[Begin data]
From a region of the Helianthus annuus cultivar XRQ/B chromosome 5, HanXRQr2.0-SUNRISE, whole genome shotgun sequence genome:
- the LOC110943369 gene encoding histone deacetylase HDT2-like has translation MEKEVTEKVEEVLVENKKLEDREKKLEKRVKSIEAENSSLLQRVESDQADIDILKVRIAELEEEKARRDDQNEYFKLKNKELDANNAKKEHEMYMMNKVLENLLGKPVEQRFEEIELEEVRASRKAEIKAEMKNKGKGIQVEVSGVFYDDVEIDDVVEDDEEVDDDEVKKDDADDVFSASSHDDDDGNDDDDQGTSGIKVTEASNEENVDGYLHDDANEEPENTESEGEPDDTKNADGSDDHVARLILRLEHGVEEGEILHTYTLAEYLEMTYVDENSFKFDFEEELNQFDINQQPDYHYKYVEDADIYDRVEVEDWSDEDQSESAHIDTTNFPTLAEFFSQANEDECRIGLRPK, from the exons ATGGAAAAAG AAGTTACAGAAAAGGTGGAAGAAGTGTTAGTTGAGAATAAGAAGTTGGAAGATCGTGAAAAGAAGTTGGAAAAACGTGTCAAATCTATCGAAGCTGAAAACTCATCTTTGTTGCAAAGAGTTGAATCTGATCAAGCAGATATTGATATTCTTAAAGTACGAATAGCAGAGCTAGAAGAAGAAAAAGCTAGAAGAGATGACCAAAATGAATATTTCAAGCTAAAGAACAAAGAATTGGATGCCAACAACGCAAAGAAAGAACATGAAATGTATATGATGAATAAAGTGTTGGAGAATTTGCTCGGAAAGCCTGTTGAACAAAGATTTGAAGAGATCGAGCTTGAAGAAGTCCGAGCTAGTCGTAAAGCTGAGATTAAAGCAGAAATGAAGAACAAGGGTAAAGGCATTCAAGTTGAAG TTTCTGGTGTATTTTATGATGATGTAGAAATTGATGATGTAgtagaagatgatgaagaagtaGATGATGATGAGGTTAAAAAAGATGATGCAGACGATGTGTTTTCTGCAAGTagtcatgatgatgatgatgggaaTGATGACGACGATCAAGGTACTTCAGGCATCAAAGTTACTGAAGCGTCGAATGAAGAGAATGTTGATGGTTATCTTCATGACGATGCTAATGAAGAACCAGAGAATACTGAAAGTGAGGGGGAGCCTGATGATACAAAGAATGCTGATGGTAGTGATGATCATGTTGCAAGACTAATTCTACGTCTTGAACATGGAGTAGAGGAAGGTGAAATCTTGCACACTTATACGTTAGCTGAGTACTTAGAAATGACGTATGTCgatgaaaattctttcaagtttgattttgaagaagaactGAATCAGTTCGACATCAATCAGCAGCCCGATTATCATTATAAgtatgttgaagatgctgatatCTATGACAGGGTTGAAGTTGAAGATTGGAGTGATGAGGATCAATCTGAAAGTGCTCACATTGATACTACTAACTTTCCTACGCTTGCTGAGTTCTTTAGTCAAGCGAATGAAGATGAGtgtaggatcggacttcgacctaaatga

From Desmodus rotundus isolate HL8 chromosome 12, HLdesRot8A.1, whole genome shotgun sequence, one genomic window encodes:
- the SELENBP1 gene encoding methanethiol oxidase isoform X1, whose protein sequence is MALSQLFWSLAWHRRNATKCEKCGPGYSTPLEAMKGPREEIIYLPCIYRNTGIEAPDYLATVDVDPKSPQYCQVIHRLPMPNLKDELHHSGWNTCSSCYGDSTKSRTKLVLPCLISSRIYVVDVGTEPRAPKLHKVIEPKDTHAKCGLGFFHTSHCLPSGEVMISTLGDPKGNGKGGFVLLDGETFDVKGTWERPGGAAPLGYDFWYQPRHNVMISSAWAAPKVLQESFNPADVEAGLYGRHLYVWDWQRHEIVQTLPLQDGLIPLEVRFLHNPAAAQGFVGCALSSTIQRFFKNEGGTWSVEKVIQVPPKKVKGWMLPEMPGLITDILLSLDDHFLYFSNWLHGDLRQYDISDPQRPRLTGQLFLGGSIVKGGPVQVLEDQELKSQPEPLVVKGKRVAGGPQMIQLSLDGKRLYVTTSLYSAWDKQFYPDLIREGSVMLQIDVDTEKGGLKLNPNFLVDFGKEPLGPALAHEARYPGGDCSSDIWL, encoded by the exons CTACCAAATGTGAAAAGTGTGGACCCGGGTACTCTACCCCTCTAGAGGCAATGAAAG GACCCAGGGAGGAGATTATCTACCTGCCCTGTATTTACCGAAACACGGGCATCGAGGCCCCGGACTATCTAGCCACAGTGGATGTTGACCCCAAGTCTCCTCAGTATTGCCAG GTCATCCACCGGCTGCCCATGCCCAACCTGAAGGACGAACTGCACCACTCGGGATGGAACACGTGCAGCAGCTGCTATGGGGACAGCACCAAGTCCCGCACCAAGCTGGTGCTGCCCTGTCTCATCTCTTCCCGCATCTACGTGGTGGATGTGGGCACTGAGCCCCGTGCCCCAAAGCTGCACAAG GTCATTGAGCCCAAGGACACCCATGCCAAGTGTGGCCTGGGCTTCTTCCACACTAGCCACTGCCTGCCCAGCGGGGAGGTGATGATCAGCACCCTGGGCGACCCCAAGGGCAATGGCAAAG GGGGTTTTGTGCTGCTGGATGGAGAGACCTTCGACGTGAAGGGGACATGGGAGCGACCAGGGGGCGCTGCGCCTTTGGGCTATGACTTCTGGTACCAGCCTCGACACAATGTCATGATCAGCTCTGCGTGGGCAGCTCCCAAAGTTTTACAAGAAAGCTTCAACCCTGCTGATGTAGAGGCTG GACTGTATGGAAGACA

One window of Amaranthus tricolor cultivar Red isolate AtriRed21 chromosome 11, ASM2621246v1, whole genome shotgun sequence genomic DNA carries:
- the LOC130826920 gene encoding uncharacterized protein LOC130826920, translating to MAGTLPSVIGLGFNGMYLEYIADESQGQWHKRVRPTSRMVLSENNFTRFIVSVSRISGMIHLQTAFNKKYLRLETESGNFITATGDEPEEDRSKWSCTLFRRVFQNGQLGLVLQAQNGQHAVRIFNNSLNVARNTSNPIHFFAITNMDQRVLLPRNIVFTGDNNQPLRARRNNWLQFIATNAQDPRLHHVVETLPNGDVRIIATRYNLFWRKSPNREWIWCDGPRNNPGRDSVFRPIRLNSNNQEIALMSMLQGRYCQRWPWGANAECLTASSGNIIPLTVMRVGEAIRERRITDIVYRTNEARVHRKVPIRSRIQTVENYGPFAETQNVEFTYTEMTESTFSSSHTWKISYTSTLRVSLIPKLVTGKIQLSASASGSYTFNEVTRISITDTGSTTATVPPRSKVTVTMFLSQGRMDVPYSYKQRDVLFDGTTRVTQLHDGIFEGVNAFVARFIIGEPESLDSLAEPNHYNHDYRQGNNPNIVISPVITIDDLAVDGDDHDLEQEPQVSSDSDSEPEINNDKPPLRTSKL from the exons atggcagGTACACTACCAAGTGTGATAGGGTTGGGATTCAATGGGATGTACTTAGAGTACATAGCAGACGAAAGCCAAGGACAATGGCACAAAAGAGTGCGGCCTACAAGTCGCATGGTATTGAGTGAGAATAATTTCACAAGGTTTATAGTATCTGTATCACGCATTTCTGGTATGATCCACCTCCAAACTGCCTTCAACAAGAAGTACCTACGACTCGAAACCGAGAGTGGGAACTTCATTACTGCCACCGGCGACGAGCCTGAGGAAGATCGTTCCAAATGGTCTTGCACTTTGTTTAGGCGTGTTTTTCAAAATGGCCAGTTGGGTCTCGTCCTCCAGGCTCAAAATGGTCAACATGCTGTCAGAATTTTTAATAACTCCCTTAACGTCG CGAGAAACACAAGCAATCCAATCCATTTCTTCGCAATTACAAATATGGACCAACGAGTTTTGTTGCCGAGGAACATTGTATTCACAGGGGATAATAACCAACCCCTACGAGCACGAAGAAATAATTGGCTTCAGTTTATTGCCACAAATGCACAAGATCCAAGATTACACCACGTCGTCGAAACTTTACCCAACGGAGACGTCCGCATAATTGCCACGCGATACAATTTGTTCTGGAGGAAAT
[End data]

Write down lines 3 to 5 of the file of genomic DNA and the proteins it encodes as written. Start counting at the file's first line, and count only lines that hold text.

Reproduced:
From Desmodus rotundus isolate HL8 chromosome 12, HLdesRot8A.1, whole genome shotgun sequence, one genomic window encodes:
- the SELENBP1 gene encoding methanethiol oxidase isoform X1, whose protein sequence is MALSQLFWSLAWHRRNATKCEKCGPGYSTPLEAMKGPREEIIYLPCIYRNTGIEAPDYLATVDVDPKSPQYCQVIHRLPMPNLKDELHHSGWNTCSSCYGDSTKSRTKLVLPCLISSRIYVVDVGTEPRAPKLHKVIEPKDTHAKCGLGFFHTSHCLPSGEVMISTLGDPKGNGKGGFVLLDGETFDVKGTWERPGGAAPLGYDFWYQPRHNVMISSAWAAPKVLQESFNPADVEAGLYGRHLYVWDWQRHEIVQTLPLQDGLIPLEVRFLHNPAAAQGFVGCALSSTIQRFFKNEGGTWSVEKVIQVPPKKVKGWMLPEMPGLITDILLSLDDHFLYFSNWLHGDLRQYDISDPQRPRLTGQLFLGGSIVKGGPVQVLEDQELKSQPEPLVVKGKRVAGGPQMIQLSLDGKRLYVTTSLYSAWDKQFYPDLIREGSVMLQIDVDTEKGGLKLNPNFLVDFGKEPLGPALAHEARYPGGDCSSDIWL, encoded by the exons CTACCAAATGTGAAAAGTGTGGACCCGGGTACTCTACCCCTCTAGAGGCAATGAAAG GACCCAGGGAGGAGATTATCTACCTGCCCTGTATTTACCGAAACACGGGCATCGAGGCCCCGGACTATCTAGCCACAGTGGATGTTGACCCCAAGTCTCCTCAGTATTGCCAG GTCATCCACCGGCTGCCCATGCCCAACCTGAAGGACGAACTGCACCACTCGGGATGGAACACGTGCAGCAGCTGCTATGGGGACAGCACCAAGTCCCGCACCAAGCTGGTGCTGCCCTGTCTCATCTCTTCCCGCATCTACGTGGTGGATGTGGGCACTGAGCCCCGTGCCCCAAAGCTGCACAAG GTCATTGAGCCCAAGGACACCCATGCCAAGTGTGGCCTGGGCTTCTTCCACACTAGCCACTGCCTGCCCAGCGGGGAGGTGATGATCAGCACCCTGGGCGACCCCAAGGGCAATGGCAAAG GGGGTTTTGTGCTGCTGGATGGAGAGACCTTCGACGTGAAGGGGACATGGGAGCGACCAGGGGGCGCTGCGCCTTTGGGCTATGACTTCTGGTACCAGCCTCGACACAATGTCATGATCAGCTCTGCGTGGGCAGCTCCCAAAGTTTTACAAGAAAGCTTCAACCCTGCTGATGTAGAGGCTG GACTGTATGGAAGACA

One window of Amaranthus tricolor cultivar Red isolate AtriRed21 chromosome 11, ASM2621246v1, whole genome shotgun sequence genomic DNA carries: